Wintry weather hampers attendance at Bemidji-area caucuses

The 2006 campaign opened Tuesday night with caucuses for Minnesota's major parties -- Independence, Republican and Democratic-Farmer-Labor. The Independence Party held no caucuses in the Bemidji area, but Republicans and DFLers gathered to begin ...

The 2006 campaign opened Tuesday night with caucuses for Minnesota's major parties -- Independence, Republican and Democratic-Farmer-Labor.

The Independence Party held no caucuses in the Bemidji area, but Republicans and DFLers gathered to begin the campaign season.

Attendance was hampered by a heavy, wet snowfall that made driving treacherous and visibility occasionally almost nil.

About 35 DFLers attended the caucuses at Lincoln Elementary School and about 50 each at Northern and J.W. Smith Elementary Schools.

The Republican caucus at Bemidji High School also drew about 35 people. Kath Molitor, Beltrami County Republican chairwoman, said the turnout was about a fourth of what was anticipated. About half the precincts, most in outlying areas, had no representatives.


"I've been secretary of this for 20 years and I've never seen this small of a show of people," said Annette Glidden, Beltrami County Republican secretary.

"It's a much lower turnout than two years ago," said Lincoln DFL site convener Michael Meuers.

"It's a beautiful winter night," said Irene Folstrom, a DFL candidate for the Minnesota District 4 Senate seat. "It really brings out the hard-core Democrats."

Folstrom asked for the party's endorsement, saying she has the passion and background to unseat Republican incumbent Sen. Carrie Ruud, R-Breezy Point.

Mary Olson, who is also seeking the DFL party's endorsement for the District 4 State Senate seat, also congratulated those at the caucus for their dedication.

She cited health care, education funding and making sure the middle class and poor people have a share of the country's wealth as some of her positions as a candidate.

District 4A Rep. Frank Moe, DFL-Bemidji, also made the rounds of the caucus sites. He pointed out the improvement the DFL party has made in strength since 2004 when there was no DFL representation from this area.

"We have a great opportunity now with two strong campaigns," Moe said. "If we roll up our sleeves and get behind the endorsed candidate, we can get the Senate seat, too."


He urged DFLers to stick to the concerns that are grounding of the party, including health care, education, transportation and the environment, rather than bashing Republicans.

"Be positive. Talk about the issues," Moe said. "We need to focus on the things important to us."

The caucuses included straw polls for the various candidates for state and federal election, as well as local candidates. Those who attended also signed resolutions, including state veterans bonus, support for family resorts, public access to lakes and no tax money to fund professional teams.

Get off the couches

Despite the sparse crowd, Molitor told those at the Republican caucus they could still get the word out, "if every single one of you would go out in the next few days and talk to 10 people," and encourage those people to do the same. "We need to win these elections and that's how we're going to do it."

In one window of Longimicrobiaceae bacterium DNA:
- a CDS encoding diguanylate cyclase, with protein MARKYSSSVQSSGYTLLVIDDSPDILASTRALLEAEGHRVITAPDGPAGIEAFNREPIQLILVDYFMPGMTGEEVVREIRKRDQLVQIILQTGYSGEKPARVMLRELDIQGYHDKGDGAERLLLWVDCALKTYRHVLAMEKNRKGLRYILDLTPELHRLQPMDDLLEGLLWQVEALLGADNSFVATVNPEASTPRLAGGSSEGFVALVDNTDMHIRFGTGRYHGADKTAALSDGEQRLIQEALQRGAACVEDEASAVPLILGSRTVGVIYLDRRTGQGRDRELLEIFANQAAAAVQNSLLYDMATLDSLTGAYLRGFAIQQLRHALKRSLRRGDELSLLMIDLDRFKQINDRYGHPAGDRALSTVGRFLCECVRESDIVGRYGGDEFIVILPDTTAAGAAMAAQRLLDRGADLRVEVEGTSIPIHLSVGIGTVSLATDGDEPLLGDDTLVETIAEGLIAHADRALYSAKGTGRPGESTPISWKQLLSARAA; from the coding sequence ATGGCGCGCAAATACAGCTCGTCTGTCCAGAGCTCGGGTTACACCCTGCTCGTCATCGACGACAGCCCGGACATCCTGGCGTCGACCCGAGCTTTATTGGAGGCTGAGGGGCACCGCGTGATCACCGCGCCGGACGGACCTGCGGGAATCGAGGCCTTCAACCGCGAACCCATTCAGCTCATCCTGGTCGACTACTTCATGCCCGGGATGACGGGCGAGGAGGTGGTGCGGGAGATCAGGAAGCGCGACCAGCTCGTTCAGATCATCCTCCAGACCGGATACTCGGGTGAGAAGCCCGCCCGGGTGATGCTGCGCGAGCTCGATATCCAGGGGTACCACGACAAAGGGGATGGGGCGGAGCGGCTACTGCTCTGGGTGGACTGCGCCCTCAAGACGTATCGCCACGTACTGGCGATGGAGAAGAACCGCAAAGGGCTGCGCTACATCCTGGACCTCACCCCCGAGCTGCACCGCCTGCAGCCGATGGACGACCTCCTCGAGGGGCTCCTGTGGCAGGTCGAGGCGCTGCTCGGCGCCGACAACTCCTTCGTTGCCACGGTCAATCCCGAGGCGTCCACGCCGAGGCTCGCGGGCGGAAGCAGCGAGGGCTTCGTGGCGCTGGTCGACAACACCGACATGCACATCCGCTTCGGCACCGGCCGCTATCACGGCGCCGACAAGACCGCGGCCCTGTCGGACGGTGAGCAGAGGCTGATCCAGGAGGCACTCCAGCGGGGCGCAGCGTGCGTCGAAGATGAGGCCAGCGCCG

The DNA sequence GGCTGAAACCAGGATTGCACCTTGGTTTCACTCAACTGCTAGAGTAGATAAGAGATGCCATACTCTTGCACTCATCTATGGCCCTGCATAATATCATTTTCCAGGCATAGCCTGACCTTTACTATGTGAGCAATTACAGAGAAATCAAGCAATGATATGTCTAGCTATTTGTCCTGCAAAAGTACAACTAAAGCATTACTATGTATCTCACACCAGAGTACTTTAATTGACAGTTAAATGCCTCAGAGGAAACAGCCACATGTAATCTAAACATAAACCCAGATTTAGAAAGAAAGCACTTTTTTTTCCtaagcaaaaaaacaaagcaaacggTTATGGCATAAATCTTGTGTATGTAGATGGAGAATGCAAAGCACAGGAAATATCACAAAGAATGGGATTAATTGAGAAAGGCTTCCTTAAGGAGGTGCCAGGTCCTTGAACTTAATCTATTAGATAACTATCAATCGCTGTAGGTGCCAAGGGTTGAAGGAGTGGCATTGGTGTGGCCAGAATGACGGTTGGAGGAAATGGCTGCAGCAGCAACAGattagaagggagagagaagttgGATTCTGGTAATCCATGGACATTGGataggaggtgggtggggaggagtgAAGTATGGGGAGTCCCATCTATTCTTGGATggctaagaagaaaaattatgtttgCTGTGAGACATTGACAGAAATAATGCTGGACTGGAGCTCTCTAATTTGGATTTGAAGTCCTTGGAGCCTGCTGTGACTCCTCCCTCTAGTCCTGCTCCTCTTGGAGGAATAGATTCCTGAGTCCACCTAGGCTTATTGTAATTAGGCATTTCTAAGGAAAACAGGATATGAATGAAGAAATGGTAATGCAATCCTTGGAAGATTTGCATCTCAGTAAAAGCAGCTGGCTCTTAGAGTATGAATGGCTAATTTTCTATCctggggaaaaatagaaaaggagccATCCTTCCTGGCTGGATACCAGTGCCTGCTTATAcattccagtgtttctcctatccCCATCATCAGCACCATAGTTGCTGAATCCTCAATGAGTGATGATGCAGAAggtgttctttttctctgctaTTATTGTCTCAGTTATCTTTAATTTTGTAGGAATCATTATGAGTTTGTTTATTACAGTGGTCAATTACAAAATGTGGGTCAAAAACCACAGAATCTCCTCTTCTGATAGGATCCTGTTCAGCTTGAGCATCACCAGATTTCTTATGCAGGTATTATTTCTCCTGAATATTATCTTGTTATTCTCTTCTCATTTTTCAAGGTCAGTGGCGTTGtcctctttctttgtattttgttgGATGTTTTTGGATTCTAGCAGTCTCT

"We need to get out of our couches and our church pews," she said. "We need to get out of our comfort zones and go to work - stand up for what we stand for."

Some of the Republicans were familiar with caucuses, like Kenneth Wold of Bemidji's Ward 3. Across from Wold and Doug Enns sat a pair of newcomers, Bemidji State University students Tyson Kuznia and Michael Hougen.

Kuznia plans to write about the event for BSU's Northern Student. Hougen said they would get college credit for attending.


Josh Holte of Ward 2 was also a first-timer and plans to attend future caucuses.

Ken Lidden of Northern Township wants to see "honest, fair, limited government," he said. "We're here for limited taxation, but that only comes if you limit government. ... The taxation system definitely needs overhaul."

Lidden is also concerned about strong moral values and is a staunch supporter of the second amendment, the right to keep and bear arms.

"We're really behind Carrie Ruud and we're strongly behind Doug Lindgren," said Kenn Cobb, representing Grant Valley Township. Lindgren, R-Bagley, is seeking to regain the District 2B House seat he lost to Brita Sailer, DFL-Park Rapids.

Cobb said he wants voters to have the opportunity to vote on the defense of marriage act.

The Rev. David Myers R-Bemidji, who is seeking to unseat Moe, told those attending the caucus that he needed their support.

"We need to get the rising tax rate under control," Myers said. "We need to get the defense of marriage act."

Myers also said that in light of South Dakota's recent ban on nearly all abortions, "we might be able to overturn Roe v. Wade."


"There are many things that need to be done and they're not going to get done by Frank Moe," he said.

The Republicans also heard letters from key Republican leaders, discussed resolutions to the party's platform, selected delegates to the county convention and shared their opinions on key issues facing voters.

What To Read Next
Get Local